Furloughed staff at lowest number since start of pandemic
The number of people on furlough has fallen to the lowest level since the start of the pandemic as the UK economy continues to recover and businesses reopen
A total of 1.6 million people were on furlough as of 31 July, down from almost two million on 30 June, while around 800,000 people have claimed the latest self-employment scheme grant, according to the latest HMRC figures.
The figures also show a striking fall in the number of young people on furlough, as a total of 121,600 people between the ages of 18-34 came off the Coronavirus Job Retention Scheme during the months of June and July.
For claim periods from 1 August, the government will pay 60% of wages up to a maximum cap of £1,875 for the hours the employee is on furlough until the scheme ends on 30 September.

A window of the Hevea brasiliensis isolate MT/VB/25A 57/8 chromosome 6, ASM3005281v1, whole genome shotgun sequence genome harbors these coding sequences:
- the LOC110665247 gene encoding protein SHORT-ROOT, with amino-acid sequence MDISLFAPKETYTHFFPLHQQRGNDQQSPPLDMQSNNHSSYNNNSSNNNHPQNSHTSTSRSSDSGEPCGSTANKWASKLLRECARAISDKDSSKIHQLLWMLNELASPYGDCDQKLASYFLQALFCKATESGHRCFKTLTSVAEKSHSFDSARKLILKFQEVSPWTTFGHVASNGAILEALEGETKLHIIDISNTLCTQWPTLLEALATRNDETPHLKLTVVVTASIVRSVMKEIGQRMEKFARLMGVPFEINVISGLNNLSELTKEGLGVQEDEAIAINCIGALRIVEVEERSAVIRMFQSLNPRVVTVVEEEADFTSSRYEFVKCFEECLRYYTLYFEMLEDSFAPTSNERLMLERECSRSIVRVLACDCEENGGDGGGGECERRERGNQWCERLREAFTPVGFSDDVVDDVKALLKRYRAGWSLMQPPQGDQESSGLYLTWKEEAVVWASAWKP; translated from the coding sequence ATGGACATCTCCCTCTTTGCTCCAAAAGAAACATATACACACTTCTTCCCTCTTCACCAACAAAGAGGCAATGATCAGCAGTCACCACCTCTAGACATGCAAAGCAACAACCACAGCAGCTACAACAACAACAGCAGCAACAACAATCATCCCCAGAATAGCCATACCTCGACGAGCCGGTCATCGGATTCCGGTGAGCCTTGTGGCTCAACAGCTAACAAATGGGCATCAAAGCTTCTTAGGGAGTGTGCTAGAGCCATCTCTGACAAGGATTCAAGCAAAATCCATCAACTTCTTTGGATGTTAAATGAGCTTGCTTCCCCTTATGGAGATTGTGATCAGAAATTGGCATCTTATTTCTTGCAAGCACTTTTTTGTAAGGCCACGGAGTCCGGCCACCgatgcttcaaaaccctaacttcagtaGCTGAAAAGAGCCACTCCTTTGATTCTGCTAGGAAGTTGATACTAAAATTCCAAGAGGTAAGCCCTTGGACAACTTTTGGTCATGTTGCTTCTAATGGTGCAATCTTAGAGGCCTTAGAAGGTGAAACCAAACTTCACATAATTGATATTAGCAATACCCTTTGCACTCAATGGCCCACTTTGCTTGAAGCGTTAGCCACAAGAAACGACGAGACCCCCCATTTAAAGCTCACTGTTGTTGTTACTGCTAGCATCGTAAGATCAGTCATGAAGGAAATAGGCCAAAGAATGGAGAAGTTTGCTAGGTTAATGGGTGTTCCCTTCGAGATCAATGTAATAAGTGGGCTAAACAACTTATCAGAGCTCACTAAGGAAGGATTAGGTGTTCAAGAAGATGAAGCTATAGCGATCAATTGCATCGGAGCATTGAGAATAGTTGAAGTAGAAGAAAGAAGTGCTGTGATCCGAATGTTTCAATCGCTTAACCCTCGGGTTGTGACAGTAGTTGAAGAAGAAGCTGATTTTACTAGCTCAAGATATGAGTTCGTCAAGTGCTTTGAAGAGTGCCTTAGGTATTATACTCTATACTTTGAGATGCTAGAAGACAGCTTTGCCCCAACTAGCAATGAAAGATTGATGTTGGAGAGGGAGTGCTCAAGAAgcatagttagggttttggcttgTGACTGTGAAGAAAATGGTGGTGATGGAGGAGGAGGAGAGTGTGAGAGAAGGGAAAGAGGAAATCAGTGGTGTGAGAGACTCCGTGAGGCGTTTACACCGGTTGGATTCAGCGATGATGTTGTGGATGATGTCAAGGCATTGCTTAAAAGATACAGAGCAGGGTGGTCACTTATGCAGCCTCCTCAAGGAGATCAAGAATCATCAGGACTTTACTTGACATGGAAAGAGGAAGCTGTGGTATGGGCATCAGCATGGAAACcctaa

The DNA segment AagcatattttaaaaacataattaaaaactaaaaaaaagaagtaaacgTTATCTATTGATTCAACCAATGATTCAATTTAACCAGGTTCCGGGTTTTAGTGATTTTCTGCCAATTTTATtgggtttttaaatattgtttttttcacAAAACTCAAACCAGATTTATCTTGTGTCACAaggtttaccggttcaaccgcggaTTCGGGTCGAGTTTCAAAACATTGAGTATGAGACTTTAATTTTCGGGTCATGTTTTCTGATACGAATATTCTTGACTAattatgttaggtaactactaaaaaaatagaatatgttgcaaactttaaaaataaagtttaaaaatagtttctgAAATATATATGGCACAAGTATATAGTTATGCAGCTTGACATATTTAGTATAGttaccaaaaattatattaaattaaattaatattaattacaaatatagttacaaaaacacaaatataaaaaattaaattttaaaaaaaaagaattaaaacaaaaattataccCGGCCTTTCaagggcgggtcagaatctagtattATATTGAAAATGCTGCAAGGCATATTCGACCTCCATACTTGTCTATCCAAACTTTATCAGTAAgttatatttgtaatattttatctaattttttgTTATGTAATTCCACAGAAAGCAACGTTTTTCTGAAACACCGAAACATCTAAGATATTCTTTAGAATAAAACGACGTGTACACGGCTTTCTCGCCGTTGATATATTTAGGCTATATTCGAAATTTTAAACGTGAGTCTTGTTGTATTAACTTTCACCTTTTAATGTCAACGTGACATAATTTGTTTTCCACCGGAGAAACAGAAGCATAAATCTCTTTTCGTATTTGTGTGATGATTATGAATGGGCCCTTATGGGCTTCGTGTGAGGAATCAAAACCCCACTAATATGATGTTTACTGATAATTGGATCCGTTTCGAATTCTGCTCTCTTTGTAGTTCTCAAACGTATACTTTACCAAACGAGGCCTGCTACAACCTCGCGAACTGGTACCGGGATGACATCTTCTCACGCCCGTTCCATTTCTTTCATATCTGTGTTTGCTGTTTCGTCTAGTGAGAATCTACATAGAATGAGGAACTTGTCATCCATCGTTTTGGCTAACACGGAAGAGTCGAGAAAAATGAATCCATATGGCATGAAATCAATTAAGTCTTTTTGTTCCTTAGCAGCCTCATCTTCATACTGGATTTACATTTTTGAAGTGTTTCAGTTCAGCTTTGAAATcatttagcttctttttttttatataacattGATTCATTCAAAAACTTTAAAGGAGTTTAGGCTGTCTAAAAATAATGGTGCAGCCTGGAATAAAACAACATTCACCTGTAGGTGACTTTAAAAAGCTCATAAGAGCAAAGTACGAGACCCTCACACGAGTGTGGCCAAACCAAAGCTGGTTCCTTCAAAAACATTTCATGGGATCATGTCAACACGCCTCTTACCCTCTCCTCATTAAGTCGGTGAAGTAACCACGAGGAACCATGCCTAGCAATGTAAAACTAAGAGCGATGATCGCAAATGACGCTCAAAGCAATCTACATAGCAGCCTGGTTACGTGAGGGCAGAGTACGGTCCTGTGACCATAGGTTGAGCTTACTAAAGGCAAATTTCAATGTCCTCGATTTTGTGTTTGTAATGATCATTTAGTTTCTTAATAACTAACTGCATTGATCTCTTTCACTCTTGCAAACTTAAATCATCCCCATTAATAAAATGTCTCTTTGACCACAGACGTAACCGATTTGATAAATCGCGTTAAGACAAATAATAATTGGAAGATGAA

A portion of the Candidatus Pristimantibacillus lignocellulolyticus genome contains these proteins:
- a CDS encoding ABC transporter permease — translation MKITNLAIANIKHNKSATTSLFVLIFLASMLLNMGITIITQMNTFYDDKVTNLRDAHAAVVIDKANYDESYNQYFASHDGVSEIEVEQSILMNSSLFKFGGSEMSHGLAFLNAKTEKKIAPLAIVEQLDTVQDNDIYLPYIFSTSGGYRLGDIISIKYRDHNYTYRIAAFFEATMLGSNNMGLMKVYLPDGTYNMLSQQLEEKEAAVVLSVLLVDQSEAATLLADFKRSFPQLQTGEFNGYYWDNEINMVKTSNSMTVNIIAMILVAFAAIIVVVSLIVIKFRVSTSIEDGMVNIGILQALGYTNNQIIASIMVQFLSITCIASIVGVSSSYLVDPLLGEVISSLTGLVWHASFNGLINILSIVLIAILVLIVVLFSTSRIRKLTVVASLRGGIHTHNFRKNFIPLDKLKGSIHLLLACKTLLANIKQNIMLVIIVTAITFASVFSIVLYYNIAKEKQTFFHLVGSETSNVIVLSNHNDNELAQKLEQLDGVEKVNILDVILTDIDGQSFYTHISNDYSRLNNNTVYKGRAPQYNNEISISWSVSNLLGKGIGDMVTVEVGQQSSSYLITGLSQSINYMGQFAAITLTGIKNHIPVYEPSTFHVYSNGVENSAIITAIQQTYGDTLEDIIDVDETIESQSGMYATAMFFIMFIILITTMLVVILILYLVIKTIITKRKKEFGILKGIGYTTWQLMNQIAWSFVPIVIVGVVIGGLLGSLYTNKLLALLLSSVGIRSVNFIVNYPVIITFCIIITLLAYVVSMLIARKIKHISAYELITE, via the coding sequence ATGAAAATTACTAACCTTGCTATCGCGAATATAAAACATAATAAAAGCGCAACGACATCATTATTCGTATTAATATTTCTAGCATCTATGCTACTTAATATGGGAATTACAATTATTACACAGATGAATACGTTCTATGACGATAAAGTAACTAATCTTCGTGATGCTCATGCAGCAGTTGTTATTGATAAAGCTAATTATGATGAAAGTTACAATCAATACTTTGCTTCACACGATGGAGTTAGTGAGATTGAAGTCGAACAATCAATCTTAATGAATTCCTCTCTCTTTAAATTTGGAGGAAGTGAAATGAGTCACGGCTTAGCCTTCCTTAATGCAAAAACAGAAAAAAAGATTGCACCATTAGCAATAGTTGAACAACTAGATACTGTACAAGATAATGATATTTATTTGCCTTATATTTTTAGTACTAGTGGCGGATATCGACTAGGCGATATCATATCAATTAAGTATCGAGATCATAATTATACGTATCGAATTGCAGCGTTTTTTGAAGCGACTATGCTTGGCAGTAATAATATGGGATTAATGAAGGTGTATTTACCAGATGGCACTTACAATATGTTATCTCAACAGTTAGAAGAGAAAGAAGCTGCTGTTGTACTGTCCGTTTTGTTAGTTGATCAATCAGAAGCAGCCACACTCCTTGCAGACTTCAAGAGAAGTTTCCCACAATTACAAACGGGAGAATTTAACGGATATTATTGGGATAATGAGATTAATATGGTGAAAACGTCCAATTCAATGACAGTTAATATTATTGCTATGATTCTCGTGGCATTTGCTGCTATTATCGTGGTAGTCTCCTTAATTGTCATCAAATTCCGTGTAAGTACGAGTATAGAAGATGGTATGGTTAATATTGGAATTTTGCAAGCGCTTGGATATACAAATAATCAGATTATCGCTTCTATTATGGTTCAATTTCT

The number of people on furlough in the arts, entertainment and recreation sector, as well as accommodation and food services have seen particularly large reductions in the number of jobs on furlough over the course of the summer, with numbers furloughed from these sectors declining by 26,200 and 96,700 in July respectively.
The latest statistics for the Self Employment Income Support Scheme show a consistent fall in demand since the beginning of the scheme. Across all five grants, 9.9m claims have been made and more than £27bn has been paid out to almost three million people.
In another positive sign for the economy and jobs, the latest Insolvency Service figures also show that fewer potential redundancies were notified in August than any other month in 2020-21.
Chancellor Rishi Sunak said: ‘It’s fantastic to see furlough levels at their lowest since the start of the pandemic with young people in particular getting back to work and kickstarting their careers as the UK gets back to business.
‘With furlough naturally unwinding and coming to a close at the end of the month we are doubling down on our Plan for Jobs – focusing our support on giving people the skills and opportunities they need to succeed in the jobs of tomorrow.’